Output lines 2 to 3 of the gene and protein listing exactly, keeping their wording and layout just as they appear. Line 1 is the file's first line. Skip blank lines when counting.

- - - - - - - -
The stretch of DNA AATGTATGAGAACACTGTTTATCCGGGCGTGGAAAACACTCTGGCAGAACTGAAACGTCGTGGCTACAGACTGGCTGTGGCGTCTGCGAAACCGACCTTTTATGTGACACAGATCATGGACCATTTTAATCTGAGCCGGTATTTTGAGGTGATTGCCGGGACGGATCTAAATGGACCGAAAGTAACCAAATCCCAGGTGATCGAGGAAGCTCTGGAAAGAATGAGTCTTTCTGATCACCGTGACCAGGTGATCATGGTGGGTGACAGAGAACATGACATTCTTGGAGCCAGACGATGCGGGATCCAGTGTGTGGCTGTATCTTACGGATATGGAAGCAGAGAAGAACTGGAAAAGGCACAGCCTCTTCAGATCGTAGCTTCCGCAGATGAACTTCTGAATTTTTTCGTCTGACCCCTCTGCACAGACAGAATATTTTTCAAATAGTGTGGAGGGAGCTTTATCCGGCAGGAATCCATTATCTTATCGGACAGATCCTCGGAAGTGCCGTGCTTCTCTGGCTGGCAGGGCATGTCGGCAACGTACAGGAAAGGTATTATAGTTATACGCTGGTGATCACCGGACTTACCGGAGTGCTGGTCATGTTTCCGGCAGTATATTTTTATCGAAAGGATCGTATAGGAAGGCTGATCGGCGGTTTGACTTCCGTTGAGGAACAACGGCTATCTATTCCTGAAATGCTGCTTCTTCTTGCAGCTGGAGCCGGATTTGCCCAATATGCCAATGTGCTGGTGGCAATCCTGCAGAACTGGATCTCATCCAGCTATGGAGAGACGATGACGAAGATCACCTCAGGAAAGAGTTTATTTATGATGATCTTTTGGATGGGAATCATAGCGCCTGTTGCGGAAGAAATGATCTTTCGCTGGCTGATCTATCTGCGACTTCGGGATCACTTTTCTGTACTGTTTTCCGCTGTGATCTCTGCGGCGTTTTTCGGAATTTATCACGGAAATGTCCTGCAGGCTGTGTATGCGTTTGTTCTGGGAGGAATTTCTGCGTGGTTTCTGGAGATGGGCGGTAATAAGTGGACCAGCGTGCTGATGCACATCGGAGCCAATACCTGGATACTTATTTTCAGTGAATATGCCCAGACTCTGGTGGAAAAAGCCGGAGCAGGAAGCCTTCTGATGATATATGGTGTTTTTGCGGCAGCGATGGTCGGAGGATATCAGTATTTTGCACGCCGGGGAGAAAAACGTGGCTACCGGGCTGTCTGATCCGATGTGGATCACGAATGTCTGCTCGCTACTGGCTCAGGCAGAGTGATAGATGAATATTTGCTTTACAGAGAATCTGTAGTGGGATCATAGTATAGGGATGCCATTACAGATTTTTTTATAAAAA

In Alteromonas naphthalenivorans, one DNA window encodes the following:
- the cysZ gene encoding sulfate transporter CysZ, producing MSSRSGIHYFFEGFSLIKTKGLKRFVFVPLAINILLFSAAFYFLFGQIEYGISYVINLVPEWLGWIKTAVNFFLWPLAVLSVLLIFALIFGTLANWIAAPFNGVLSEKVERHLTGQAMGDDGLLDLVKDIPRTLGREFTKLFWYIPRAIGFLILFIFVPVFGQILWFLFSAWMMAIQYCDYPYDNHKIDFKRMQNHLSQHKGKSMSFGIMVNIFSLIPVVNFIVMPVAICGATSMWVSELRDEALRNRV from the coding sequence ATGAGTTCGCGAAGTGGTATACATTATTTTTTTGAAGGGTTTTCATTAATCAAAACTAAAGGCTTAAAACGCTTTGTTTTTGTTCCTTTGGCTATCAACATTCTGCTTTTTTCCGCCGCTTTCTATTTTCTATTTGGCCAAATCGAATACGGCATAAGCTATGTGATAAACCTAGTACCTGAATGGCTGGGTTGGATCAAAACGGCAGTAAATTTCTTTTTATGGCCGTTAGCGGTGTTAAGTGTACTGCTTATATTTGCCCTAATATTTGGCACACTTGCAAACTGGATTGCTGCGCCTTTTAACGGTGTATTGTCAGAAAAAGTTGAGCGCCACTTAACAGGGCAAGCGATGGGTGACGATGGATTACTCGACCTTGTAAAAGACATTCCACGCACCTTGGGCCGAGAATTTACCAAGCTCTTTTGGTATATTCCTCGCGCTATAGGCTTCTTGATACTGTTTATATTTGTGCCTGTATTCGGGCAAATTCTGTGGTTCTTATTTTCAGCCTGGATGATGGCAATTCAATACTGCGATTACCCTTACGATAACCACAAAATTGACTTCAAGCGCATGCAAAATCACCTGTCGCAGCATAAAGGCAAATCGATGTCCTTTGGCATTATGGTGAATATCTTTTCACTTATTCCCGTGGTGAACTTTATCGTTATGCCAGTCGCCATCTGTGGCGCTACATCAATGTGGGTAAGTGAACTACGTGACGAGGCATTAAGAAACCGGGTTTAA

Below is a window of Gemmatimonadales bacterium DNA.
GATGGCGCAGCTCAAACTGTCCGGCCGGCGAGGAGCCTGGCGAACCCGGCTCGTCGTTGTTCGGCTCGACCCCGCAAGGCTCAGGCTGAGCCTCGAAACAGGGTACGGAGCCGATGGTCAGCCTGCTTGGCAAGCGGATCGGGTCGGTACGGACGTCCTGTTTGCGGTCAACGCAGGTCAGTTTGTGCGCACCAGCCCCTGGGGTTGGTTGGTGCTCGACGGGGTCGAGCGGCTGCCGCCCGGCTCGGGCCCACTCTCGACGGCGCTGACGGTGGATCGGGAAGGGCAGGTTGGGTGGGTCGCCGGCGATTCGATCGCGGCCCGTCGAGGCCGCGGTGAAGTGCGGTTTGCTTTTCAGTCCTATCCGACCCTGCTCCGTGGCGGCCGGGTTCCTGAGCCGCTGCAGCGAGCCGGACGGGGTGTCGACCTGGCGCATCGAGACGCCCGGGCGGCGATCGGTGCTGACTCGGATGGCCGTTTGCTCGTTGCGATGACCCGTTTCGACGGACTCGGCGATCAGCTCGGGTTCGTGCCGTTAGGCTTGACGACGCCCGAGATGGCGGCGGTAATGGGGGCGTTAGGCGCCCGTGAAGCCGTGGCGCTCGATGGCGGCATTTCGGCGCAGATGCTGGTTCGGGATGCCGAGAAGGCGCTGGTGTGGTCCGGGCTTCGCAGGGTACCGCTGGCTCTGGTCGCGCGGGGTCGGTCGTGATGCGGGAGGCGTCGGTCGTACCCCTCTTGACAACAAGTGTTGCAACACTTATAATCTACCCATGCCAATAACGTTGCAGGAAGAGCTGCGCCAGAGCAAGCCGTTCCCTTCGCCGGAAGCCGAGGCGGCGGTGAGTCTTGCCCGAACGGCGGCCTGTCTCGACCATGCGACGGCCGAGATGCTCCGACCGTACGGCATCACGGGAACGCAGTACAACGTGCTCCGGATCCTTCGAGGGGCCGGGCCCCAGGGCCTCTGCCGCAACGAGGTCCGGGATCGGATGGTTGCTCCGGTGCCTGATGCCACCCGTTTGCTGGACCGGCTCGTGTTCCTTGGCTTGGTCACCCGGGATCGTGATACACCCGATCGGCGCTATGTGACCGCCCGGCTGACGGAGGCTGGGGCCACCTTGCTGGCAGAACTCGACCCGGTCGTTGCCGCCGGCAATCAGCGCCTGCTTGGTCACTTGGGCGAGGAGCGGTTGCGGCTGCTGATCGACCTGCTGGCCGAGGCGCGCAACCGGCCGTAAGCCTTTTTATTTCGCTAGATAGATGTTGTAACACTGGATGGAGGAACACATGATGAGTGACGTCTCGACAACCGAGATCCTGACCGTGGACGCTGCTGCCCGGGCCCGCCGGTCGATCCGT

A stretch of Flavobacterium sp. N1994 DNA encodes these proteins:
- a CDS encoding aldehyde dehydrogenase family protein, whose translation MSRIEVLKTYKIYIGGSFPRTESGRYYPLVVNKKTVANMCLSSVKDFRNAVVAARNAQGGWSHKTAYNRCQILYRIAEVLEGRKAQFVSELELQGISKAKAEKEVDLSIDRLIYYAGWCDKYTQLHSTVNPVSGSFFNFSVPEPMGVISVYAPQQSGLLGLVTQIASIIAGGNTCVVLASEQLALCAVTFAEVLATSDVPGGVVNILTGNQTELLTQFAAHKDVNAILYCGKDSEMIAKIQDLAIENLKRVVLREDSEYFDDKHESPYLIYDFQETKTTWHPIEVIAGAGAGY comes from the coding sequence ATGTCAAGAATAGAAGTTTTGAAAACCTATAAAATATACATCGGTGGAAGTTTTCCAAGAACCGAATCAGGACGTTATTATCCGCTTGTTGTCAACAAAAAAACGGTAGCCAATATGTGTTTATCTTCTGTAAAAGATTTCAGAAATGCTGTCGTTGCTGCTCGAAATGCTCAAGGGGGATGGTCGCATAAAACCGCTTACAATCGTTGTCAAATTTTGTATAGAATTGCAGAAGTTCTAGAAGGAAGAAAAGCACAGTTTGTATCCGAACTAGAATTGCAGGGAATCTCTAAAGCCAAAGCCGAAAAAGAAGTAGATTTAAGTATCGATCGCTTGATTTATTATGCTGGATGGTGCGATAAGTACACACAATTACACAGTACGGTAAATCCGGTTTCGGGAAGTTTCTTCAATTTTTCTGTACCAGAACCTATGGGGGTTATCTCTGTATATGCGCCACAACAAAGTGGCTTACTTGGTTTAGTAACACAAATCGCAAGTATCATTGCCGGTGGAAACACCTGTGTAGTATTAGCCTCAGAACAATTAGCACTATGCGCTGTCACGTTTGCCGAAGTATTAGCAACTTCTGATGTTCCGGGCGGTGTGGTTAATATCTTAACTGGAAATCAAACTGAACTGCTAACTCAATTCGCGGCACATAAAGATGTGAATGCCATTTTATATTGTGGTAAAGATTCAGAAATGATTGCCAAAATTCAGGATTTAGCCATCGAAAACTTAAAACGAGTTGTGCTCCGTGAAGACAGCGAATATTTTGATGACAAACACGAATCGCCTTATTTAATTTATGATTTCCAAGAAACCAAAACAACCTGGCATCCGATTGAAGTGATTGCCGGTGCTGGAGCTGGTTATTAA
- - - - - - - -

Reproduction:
In Alteromonas naphthalenivorans, one DNA window encodes the following:
- the cysZ gene encoding sulfate transporter CysZ, producing MSSRSGIHYFFEGFSLIKTKGLKRFVFVPLAINILLFSAAFYFLFGQIEYGISYVINLVPEWLGWIKTAVNFFLWPLAVLSVLLIFALIFGTLANWIAAPFNGVLSEKVERHLTGQAMGDDGLLDLVKDIPRTLGREFTKLFWYIPRAIGFLILFIFVPVFGQILWFLFSAWMMAIQYCDYPYDNHKIDFKRMQNHLSQHKGKSMSFGIMVNIFSLIPVVNFIVMPVAICGATSMWVSELRDEALRNRV from the coding sequence ATGAGTTCGCGAAGTGGTATACATTATTTTTTTGAAGGGTTTTCATTAATCAAAACTAAAGGCTTAAAACGCTTTGTTTTTGTTCCTTTGGCTATCAACATTCTGCTTTTTTCCGCCGCTTTCTATTTTCTATTTGGCCAAATCGAATACGGCATAAGCTATGTGATAAACCTAGTACCTGAATGGCTGGGTTGGATCAAAACGGCAGTAAATTTCTTTTTATGGCCGTTAGCGGTGTTAAGTGTACTGCTTATATTTGCCCTAATATTTGGCACACTTGCAAACTGGATTGCTGCGCCTTTTAACGGTGTATTGTCAGAAAAAGTTGAGCGCCACTTAACAGGGCAAGCGATGGGTGACGATGGATTACTCGACCTTGTAAAAGACATTCCACGCACCTTGGGCCGAGAATTTACCAAGCTCTTTTGGTATATTCCTCGCGCTATAGGCTTCTTGATACTGTTTATATTTGTGCCTGTATTCGGGCAAATTCTGTGGTTCTTATTTTCAGCCTGGATGATGGCAATTCAATACTGCGATTACCCTTACGATAACCACAAAATTGACTTCAAGCGCATGCAAAATCACCTGTCGCAGCATAAAGGCAAATCGATGTCCTTTGGCATTATGGTGAATATCTTTTCACTTATTCCCGTGGTGAACTTTATCGTTATGCCAGTCGCCATCTGTGGCGCTACATCAATGTGGGTAAGTGAACTACGTGACGAGGCATTAAGAAACCGGGTTTAA